In addressing these complications, it can help to think more about what we mean by reflection. According to Yancey, there are three types of reflection: reflection-in-action, "the process of reviewing and projecting and revising" that "takes place within a composing event, and the associated texts"; constructive reflection, "the process of developing a cumulative, multi-selved, multi-voiced identity" that "takes place between and among composing events, and the associated texts"; and reflection-in-presentation, "the process of articulating the relationship between and among the multiple variable of writing and the writer in a specific context for a specific audience, and the associated texts" (14-15). For Yancey, then, reflection is always process and product. I agree with Yancey that in using reflection in the classroom, we need to consider where the writer is in the writing process and what the rhetorical context is for that reflection. Incorporating reflection ethically requires more than just adding a cover letter or a reflective essay because students need to be taught what we mean by reflection, how to generate reflective texts, and how to evaluate them as processes and products.

With these thoughts in mind, I offer some suggestions and strategies that have helped me re-situate reflection and self-assessment in my writing classroom to make it a dynamic process instead of a ritual that students perform out of fear and obligation. Although most of these have grown out of my classroom experience [2], authors such as Callahan, Yancey, and Sommers, also endorse many of these strategies.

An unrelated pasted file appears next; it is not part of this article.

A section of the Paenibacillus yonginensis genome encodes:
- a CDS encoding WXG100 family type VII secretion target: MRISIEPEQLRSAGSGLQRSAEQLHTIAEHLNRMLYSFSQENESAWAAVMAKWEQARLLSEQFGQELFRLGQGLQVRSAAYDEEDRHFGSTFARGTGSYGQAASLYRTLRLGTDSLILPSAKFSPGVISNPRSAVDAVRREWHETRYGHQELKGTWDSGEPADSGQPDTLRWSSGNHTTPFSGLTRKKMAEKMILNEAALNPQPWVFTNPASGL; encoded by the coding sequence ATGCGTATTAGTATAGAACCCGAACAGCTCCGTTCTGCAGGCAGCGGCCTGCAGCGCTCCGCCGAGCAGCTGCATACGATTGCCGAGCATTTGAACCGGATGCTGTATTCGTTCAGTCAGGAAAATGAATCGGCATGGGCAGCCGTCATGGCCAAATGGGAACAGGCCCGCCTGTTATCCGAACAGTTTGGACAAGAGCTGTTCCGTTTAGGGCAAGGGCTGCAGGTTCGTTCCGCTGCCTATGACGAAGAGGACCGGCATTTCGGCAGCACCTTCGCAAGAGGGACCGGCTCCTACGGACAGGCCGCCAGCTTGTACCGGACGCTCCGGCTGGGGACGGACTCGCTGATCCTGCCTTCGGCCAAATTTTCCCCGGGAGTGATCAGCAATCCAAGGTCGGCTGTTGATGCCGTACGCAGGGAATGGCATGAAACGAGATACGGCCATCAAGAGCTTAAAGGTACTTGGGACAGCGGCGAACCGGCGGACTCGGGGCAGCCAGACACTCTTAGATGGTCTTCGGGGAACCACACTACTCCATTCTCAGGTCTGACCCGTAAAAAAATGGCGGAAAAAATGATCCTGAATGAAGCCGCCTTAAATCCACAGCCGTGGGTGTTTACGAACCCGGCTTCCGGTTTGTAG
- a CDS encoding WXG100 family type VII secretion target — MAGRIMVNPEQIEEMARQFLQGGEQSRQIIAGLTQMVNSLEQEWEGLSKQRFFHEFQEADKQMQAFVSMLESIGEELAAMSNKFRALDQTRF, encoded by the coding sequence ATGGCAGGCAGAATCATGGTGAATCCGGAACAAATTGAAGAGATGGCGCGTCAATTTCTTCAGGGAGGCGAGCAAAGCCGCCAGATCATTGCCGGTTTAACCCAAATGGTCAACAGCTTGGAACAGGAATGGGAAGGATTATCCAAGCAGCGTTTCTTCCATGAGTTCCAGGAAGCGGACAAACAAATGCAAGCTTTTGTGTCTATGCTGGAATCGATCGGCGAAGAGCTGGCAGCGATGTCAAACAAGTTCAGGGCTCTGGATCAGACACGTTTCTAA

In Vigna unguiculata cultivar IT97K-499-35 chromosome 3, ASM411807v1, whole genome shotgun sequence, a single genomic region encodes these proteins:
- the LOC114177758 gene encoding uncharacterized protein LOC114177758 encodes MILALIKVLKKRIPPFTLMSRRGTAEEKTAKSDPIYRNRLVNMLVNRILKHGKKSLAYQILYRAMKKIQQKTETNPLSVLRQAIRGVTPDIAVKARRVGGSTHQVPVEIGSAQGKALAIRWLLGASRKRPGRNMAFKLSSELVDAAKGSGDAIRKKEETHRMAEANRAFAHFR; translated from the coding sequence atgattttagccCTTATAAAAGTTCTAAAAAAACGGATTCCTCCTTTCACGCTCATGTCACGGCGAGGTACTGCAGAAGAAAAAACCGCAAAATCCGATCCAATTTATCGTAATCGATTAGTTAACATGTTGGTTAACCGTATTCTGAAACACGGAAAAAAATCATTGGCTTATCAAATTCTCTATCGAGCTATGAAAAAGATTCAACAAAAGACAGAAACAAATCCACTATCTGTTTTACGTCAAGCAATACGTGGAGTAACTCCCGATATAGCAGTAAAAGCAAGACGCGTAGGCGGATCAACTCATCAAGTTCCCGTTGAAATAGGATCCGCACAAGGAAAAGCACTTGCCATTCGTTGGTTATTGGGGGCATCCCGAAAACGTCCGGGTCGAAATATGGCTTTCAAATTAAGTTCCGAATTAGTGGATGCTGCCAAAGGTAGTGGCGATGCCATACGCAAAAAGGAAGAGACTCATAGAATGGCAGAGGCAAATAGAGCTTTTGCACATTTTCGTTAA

Classroom Strategies

Examine your reasons for including reflection in the writing process. Think about why you want to include reflection and then how you can do it to accomplish these purposes. This may seem obvious, but in my experience with faculty development, some teachers have never articulated why they require—or don't require—reflective writing. For example, a teacher may want to include reflective activities such as a letter to the reader with peer response drafts to help facilitate peer response; or a teacher may have students do an informal progress report midway through a research project to get an idea of where writers need help in the process. By thinking about the purpose of the assigned reflection, the teacher can better determine the best type of text to be produced (oral or written; formal or informal; individual or collaborative) and how she will "count" it.

Distinguish between the activity of reflection and a certain genre or text. Avoid associating reflection and self-evaluation with one particular text such as a portfolio cover letter. Try to encourage the process of reflection not a particular genre so students have opportunities to write lots of different types of reflective texts—lists, formal letters, informal letters, e-mail notes, listserv postings, short paragraphs, even webs or clusters. The variety of forms and purposes can emphasize the idea that reflection is something writers do as part of the writing process providing students with lots of practice. Of course, students don't always have to produce a text to reflect. Providing students with time to think and talk about their writing can also engage students in the act of reflection.

Use reflection with a variety of different activities. Have students reflect throughout the composing process: at the end of an invention activity; before and after peer response; or between drafts. Reflection can be used to help students get an idea of what they have done and what they need to do. After a class activity or discussion it can give students the opportunity to make connections between what happened in class and their writing projects.